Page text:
• Cute Overload: Newborn Pygmy Hippo Weighs Just 13 Pounds

    Steph
    12 Sep 2014 | 11:13 am
    Have you ever heard of a hippopotamus that’s smaller than many cats? Olivia, one of the newest residents at Sweden’s Parken Zoo, was born weighing just 13 pounds, pretty much the opposite of what the word ‘hippo’ brings to mind. She’s a pygmy hippo, a species native to the forests and swamps of West Africa […] The post Cute Overload: Newborn Pygmy Hippo Weighs Just 13 Pounds appeared first on WebEcoist.
  • Smart Modular Shipping Container Homes Feel Bright & Spacious

    Steph
    10 Sep 2014 | 12:11 pm
    From simple single-container models to stylish four-bedroom residences, the portable shipping container homes by Nova Deko Modular Home Solutions sometimes show off the crates as a main architectural element and sometimes disguise them. But either way, these homes are affordable, fast to manufacture, and sometimes arranged in interesting configurations to maximize space. The tiniest 1-bedroom […] The post Smart Modular Shipping Container Homes Feel Bright & Spacious appeared first on WebEcoist.
  • Butt Out: A Dozen International No Smoking Signs

    Steve
    9 Sep 2014 | 10:00 am
    “No Smoking” by any other name still smells the same, and these dozen international No Smoking signs want you to know smoking stinks here, there and everywhere. The post Butt Out: A Dozen International No Smoking Signs appeared first on WebEcoist.
  • Baycycle: Awesome Aquatic Bike Traverses Bodies of Water

    Steph
    5 Sep 2014 | 2:04 pm
    Any Bay Area resident facing a long commute from Oakland to San Francisco, for example, might wish for one of these: an aquatic bike that lets you take in the scenery of the water while getting some exercise. The X1 by Schiller features two inflatable pontoons that keep it afloat on the water and give […] The post Baycycle: Awesome Aquatic Bike Traverses Bodies of Water appeared first on WebEcoist.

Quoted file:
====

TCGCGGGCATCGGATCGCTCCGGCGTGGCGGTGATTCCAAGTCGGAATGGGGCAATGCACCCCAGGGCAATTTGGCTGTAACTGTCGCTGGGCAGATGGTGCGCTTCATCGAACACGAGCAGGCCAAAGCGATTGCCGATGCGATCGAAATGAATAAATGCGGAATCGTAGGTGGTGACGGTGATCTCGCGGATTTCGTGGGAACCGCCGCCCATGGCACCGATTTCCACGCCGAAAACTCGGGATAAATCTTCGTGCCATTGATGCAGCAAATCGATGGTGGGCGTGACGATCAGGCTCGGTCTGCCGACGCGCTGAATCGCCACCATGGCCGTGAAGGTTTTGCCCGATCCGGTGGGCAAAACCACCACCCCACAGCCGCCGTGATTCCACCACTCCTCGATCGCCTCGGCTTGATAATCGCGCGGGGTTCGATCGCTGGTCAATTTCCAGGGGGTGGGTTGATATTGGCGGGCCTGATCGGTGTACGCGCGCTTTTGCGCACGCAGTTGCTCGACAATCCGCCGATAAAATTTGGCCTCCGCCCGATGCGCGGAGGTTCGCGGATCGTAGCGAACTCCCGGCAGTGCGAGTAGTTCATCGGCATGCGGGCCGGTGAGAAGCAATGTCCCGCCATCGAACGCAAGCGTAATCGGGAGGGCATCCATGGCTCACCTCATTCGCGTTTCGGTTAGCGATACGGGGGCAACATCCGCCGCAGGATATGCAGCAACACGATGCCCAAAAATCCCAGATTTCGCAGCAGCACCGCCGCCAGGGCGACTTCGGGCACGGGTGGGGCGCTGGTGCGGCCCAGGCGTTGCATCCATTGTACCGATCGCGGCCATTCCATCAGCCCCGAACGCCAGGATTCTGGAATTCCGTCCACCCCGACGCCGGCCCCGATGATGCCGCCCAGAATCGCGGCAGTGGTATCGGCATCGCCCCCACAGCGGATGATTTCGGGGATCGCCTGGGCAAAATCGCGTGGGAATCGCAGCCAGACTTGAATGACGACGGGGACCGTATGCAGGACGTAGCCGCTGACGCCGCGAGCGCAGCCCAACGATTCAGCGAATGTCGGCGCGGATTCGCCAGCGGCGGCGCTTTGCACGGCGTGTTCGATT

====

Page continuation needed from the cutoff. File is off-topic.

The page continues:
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    ReptileApartment.com

  • Metabolic Bone Diseases in Reptiles and Amphibians | Calcium Balance

    John F Taylor
    12 Sep 2014 | 7:52 am
    ReptileApartment.com - "It's Not a desire; it's an obsession to share our knowledge with people interested in herpetoculture." Authored by: Christina Miller CAHT/RVT, RLAT, BSc MBD in Herpetoculture Captive reptiles and amphibians are subject to a somewhat unique situation. Unlike our mammalian companions, they’re highly dependent on their captive environment for their most basic physiology to function, making good husbandry the key to maintaining healthy companions. One of the most common health problems we see in captive herps relates to calcium metabolism: The…
  • Ball Python Nidovirus: a Candidate Etiologic Agent for Severe Respiratory Disease in Python regius

    John F Taylor
    12 Sep 2014 | 5:28 am
    ReptileApartment.com - "It's Not a desire; it's an obsession to share our knowledge with people interested in herpetoculture." A new virus may explain the increase of respiratory infections seen in captive Royal/Ball Pythons (Python regius) Ball Python Nidovirus: a Candidate Etiologic Agent for Severe Respiratory Disease in Python regius. The article Ball Python Nidovirus: a Candidate Etiologic Agent for Severe Respiratory Disease in Python regius appeared first on ReptileApartment.com
  • Brumation | Preparing Colubrids for Winter

    James Tintle
    4 Sep 2014 | 4:40 pm
    ReptileApartment.com - "It's Not a desire; it's an obsession to share our knowledge with people interested in herpetoculture." Conant’s Milksnake from west-central Mexico is from an area where temperatures rarely drop below 65. Summertime BBQ’s are over, kids are back in school, and reptiles are being prepared for their overwintering process in many collections throughout herpetoculture. Some serpents breed during this time, while others wait for the spring warm up. Colubrids typically breed in early spring; there are a few steps to make sure your snake is able…